House of the Dragon: The Tragedy of Aegon II and Alicent Hightower

The Green Council had its way in the latest House of the Dragon. So why does everyone look so miserable?

Aegon and Alicent and the Greens in House of the Dragon
Photo: HBO

This article contains House of the Dragon episode 9 spoilers.

Aegon Targaryen, Second of His Name, did not want to be king. In fact, it’s unclear what he does want, beyond mayhaps the love of a father that is forever out of reach. Yet into the cauldron of political intrigue and throne games he goes. If the lad wasn’t so repellent as a human being, one might even wonder if his mother Queen Alicent Hightower (Olivia Cooke) would recognize the irony of another generation having a loathsome crown placed on their head.

Aye, the great tragedy of “the Greens,” which is to say the members of court and the royalty family who back Alicent’s children in the line of succession, is that it persists of parents sacrificing children to their thorny ambitions. House of the Dragon underlined this fact in dragonfire by beginning the series nearly 20 years before Aegon’s ascent to the Iron Throne. When we met Alicent Hightower, as played by Emily Carey, she was a naive girl absent of aspirations or ambitions other than whatever ambiguous feelings existed between her and Princess Rhaenyra (then Milly Alcock). We saw how to please a father, Alicent played the dutiful daughter and seduced King Viserys (Paddy Considine) with kind words, good books… and her mother’s gowns.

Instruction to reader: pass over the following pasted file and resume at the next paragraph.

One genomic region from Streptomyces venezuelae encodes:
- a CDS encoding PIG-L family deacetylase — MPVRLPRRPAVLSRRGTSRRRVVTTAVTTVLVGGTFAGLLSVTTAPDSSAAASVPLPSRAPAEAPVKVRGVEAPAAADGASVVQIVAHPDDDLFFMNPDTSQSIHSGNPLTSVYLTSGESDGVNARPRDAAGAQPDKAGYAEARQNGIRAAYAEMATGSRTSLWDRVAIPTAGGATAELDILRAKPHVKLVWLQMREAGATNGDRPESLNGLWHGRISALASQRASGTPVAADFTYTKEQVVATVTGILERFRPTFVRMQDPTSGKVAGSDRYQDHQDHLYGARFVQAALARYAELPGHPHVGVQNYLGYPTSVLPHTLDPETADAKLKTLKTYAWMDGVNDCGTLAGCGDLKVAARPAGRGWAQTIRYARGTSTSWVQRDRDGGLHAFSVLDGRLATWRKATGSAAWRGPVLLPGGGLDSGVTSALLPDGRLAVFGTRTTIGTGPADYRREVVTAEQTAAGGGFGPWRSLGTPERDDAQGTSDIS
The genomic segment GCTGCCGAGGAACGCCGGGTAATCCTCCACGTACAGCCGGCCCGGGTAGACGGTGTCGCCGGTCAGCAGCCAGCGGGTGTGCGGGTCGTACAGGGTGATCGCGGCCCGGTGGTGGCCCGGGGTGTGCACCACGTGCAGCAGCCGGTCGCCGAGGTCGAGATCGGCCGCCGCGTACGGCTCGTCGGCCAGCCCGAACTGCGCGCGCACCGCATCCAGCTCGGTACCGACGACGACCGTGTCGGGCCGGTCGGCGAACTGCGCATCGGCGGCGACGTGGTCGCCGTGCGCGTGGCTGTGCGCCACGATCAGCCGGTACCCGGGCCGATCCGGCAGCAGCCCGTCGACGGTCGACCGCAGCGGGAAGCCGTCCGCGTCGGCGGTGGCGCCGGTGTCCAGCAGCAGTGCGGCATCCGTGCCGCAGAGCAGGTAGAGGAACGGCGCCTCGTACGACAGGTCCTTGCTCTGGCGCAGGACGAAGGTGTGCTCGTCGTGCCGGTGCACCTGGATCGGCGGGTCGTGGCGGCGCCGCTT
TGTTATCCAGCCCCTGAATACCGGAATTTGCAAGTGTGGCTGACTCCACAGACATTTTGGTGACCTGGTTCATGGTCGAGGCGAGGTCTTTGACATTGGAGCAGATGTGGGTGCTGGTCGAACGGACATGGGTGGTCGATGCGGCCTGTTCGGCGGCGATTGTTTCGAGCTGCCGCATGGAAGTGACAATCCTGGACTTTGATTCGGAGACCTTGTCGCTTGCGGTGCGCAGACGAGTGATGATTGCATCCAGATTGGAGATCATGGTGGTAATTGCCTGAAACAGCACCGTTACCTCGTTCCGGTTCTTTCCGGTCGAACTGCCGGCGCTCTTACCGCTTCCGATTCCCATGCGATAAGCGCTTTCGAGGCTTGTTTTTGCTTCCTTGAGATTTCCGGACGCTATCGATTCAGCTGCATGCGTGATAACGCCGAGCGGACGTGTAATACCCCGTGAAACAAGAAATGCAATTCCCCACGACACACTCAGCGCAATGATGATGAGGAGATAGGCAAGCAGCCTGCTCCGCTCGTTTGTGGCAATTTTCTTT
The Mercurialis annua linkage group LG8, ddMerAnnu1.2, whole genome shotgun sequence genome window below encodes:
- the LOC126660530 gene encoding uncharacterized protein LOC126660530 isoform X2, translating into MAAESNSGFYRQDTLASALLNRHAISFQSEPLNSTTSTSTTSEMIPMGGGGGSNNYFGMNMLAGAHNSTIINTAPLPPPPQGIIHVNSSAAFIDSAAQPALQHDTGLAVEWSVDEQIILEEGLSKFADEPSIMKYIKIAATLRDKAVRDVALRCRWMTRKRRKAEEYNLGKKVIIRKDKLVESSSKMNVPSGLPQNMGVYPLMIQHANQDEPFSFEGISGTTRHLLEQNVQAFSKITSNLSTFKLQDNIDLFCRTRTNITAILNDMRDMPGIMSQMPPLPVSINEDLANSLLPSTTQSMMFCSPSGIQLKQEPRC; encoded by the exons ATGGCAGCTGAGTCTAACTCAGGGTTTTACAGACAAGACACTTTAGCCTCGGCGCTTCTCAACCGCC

The latter was a requirement expected of her by her father, Ser Otto Hightower (Rhys Ifans), who never saw this child who looks so much like her mother as anything but a bargaining chip in the game of thrones. Or a pawn.

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Alicent finally addressed her father’s callousness head-on in tonight’s episode, “The Green Council.” She told him “our hearts were never one,” and that she was never more than a pawn in his game. Coldest of all though is how Otto fails to deny this; he just smiles, “And I made you a queen.” He goaded Alicent into a position of supreme power and privilege—so supreme that she and her father’s sycophants were perfectly placed to steal the Iron Throne and plunge Westeros into the abyss of civil war.

So it’s strange she does not see how history is repeating itself when she insists to her father (and in the very same scene!) that they’ll place Aegon the Conqueror’s original Valyrian steel crown on her son’s head. It will breed a sense of tradition and ancient majesty in her son, a boy she has convinced herself is “the prince who was promised.”